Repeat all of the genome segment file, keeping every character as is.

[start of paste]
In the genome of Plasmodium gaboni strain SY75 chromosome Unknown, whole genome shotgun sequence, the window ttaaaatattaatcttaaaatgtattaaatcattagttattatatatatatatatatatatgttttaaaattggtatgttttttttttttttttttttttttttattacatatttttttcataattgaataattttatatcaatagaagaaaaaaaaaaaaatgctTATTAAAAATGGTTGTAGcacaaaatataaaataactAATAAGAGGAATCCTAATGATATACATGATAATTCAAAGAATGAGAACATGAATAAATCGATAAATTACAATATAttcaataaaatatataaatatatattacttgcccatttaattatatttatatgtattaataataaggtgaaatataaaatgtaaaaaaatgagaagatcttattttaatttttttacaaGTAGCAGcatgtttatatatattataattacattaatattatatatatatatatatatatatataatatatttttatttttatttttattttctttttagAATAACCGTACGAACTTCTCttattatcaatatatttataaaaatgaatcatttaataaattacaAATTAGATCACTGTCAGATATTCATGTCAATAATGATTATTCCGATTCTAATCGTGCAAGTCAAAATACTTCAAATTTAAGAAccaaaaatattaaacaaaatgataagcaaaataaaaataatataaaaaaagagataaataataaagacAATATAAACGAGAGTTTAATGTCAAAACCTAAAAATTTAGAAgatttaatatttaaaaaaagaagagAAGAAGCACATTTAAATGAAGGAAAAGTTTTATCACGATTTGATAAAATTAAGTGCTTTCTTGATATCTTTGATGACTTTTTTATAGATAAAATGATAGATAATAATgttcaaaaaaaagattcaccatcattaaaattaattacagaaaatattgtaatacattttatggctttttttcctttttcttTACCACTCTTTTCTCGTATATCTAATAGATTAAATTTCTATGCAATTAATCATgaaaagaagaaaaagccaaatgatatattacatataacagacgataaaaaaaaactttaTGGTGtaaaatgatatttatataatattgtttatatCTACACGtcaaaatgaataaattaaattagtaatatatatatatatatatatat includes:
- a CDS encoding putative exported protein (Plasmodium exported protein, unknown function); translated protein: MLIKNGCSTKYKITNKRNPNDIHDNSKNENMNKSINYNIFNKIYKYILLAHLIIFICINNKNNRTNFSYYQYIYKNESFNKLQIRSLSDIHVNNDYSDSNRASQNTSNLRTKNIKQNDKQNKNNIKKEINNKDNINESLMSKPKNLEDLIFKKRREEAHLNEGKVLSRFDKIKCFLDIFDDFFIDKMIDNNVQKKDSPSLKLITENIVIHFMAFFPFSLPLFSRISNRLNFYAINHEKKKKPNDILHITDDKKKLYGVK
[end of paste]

In the genome of Plasmodium gaboni strain SY75 chromosome Unknown, whole genome shotgun sequence, the window ttaaaatattaatcttaaaatgtattaaatcattagttattatatatatatatatatatatgttttaaaattggtatgttttttttttttttttttttttttttattacatatttttttcataattgaataattttatatcaatagaagaaaaaaaaaaaaatgctTATTAAAAATGGTTGTAGcacaaaatataaaataactAATAAGAGGAATCCTAATGATATACATGATAATTCAAAGAATGAGAACATGAATAAATCGATAAATTACAATATAttcaataaaatatataaatatatattacttgcccatttaattatatttatatgtattaataataaggtgaaatataaaatgtaaaaaaatgagaagatcttattttaatttttttacaaGTAGCAGcatgtttatatatattataattacattaatattatatatatatatatatatatatataatatatttttatttttatttttattttctttttagAATAACCGTACGAACTTCTCttattatcaatatatttataaaaatgaatcatttaataaattacaAATTAGATCACTGTCAGATATTCATGTCAATAATGATTATTCCGATTCTAATCGTGCAAGTCAAAATACTTCAAATTTAAGAAccaaaaatattaaacaaaatgataagcaaaataaaaataatataaaaaaagagataaataataaagacAATATAAACGAGAGTTTAATGTCAAAACCTAAAAATTTAGAAgatttaatatttaaaaaaagaagagAAGAAGCACATTTAAATGAAGGAAAAGTTTTATCACGATTTGATAAAATTAAGTGCTTTCTTGATATCTTTGATGACTTTTTTATAGATAAAATGATAGATAATAATgttcaaaaaaaagattcaccatcattaaaattaattacagaaaatattgtaatacattttatggctttttttcctttttcttTACCACTCTTTTCTCGTATATCTAATAGATTAAATTTCTATGCAATTAATCATgaaaagaagaaaaagccaaatgatatattacatataacagacgataaaaaaaaactttaTGGTGtaaaatgatatttatataatattgtttatatCTACACGtcaaaatgaataaattaaattagtaatatatatatatatatatatat includes:
- a CDS encoding putative exported protein (Plasmodium exported protein, unknown function); translated protein: MLIKNGCSTKYKITNKRNPNDIHDNSKNENMNKSINYNIFNKIYKYILLAHLIIFICINNKNNRTNFSYYQYIYKNESFNKLQIRSLSDIHVNNDYSDSNRASQNTSNLRTKNIKQNDKQNKNNIKKEINNKDNINESLMSKPKNLEDLIFKKRREEAHLNEGKVLSRFDKIKCFLDIFDDFFIDKMIDNNVQKKDSPSLKLITENIVIHFMAFFPFSLPLFSRISNRLNFYAINHEKKKKPNDILHITDDKKKLYGVK